How should state policymakers approach e-cigarettes?

One of the questions of economics teaches you to ask is ‘compared to what?’ Someone might tell you that a job paying $10 an hour is bad, but any reasonable economist would have to ask: ‘bad compared to what?’ If the alternative to a job paying $10 an hour is no job at all, it might be the preferable option.

We should ask the same question about e-cigarettes. The Economist reports:

In 2019 America’s surgeon-general called vaping an epidemic among young people, criticising in particular products with “kid-friendly” flavours, such as cinnamon and vanilla. Later that year more than 450 people in America suffered from a mysterious and severe lung illness that was linked to vaping, and was probably caused by black-market cartridges containing cannabis extracts and harmful substances such as vitamin E oil. Other countries, including Brazil, India and Singapore, have already banned e-cigarettes. So what goes into them, and how bad are they really?

The answer is ‘Not great’: you would probably be better off not using them:

The devices use an electric charge to vaporise a dose of nicotine (accompanied, often, by various flavouring chemicals). The composition of the vapour varies between brands. Its main ingredients—propylene glycol and glycerol—are thought to be mostly harmless when inhaled. But that is not certain. Nitrosamines, a carcinogenic family of chemicals, have been found in e-cigarette vapour, albeit at levels low enough to be deemed insignificant. Metallic particles from the device’s heating element, such as nickel and cadmium, are also a concern. High exposure to these can increase the risk of cancer. And some studies have found that the vapour can contain high levels of unambiguously nasty chemicals such as formaldehyde, acetaldehyde and acrolein, all derived from other ingredients that have been exposed to high temperatures. It also contains free radicals, highly oxidising substances that can damage tissue or DNA, and which are thought to come mostly from flavourings. Then there is nicotine. Besides being addictive, it is known to have an adverse affect all around the body. The main concern is its effects on children. Work in animals suggests that exposure to nicotine at an early age could make users more susceptible to other addictive substances later in life.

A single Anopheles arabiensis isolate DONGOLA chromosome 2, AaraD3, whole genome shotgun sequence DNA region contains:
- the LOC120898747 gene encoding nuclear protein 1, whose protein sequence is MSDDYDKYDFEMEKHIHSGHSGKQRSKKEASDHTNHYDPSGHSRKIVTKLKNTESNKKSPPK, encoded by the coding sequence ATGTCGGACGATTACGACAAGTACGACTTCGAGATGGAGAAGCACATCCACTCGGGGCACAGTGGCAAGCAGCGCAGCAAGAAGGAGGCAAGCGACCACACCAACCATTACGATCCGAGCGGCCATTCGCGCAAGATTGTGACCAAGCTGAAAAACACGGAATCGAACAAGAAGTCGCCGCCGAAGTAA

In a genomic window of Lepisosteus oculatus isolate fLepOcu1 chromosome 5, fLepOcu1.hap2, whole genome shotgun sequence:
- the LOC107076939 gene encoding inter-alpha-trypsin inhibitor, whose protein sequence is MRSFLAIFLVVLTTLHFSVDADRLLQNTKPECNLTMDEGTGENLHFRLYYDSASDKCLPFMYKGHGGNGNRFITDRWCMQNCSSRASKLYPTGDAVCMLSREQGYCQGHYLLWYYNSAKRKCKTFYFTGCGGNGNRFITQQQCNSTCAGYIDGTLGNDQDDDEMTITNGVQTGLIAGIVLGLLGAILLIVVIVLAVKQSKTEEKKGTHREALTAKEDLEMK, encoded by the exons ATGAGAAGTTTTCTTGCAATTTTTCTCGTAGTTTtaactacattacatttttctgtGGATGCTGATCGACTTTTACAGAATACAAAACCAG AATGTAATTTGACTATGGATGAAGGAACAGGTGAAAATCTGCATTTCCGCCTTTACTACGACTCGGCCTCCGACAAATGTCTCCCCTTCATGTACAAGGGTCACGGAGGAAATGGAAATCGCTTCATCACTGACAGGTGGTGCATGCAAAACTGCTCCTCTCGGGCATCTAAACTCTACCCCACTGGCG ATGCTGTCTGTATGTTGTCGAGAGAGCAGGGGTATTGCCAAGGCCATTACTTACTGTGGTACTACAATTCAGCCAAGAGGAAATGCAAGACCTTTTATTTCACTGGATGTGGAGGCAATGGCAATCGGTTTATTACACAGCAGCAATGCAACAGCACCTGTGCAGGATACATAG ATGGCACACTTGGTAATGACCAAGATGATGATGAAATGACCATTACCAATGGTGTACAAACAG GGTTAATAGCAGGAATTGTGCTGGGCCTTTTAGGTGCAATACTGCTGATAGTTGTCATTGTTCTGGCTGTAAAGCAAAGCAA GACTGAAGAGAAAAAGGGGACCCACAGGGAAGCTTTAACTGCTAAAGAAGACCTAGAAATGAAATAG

But remember, if we say that e-cigarettes are bad, the economist is trained to ask ‘compared to what?’ The Economist goes on:

This sounds worrying, but e-cigarettes are nowhere near as nasty as their combustible cousins. Cigarette smoke contains about 70 carcinogens, as well as carbon monoxide (a poison), particulates, toxic heavy metals such as cadmium and arsenic, oxidising chemicals and assorted other organic compounds. Instead of the thousands of different compounds in cigarette smoke, e-cigarette vapour probably contains merely hundreds. And cigarettes may be more addictive than some e-cigarettes because they deliver other chemicals along with nicotine. For example tobacco smoke amplifies the addictive nature of nicotine by inhibiting monoamine oxidase, an enzyme that helps to break down the dopamine (a pleasure hormone) that nicotine releases in the brain.

In many cases, it is not a question of comparing the use of e-cigarettes to the use of nothing at all but of comparing the use of e-cigarettes to the use of actual cigarettes. While we might prefer people to use nothing compared to using either, we must also prefer people using e-cigarettes to actual cigarettes.

E-cigarettes are substitutes for actual cigarettes and are less harmful. If policymakers are serious about reducing smoking, they need to stop treating e-cigarettes as though they are as harmful as actual cigarettes: They ought to be taxed and regulated differently.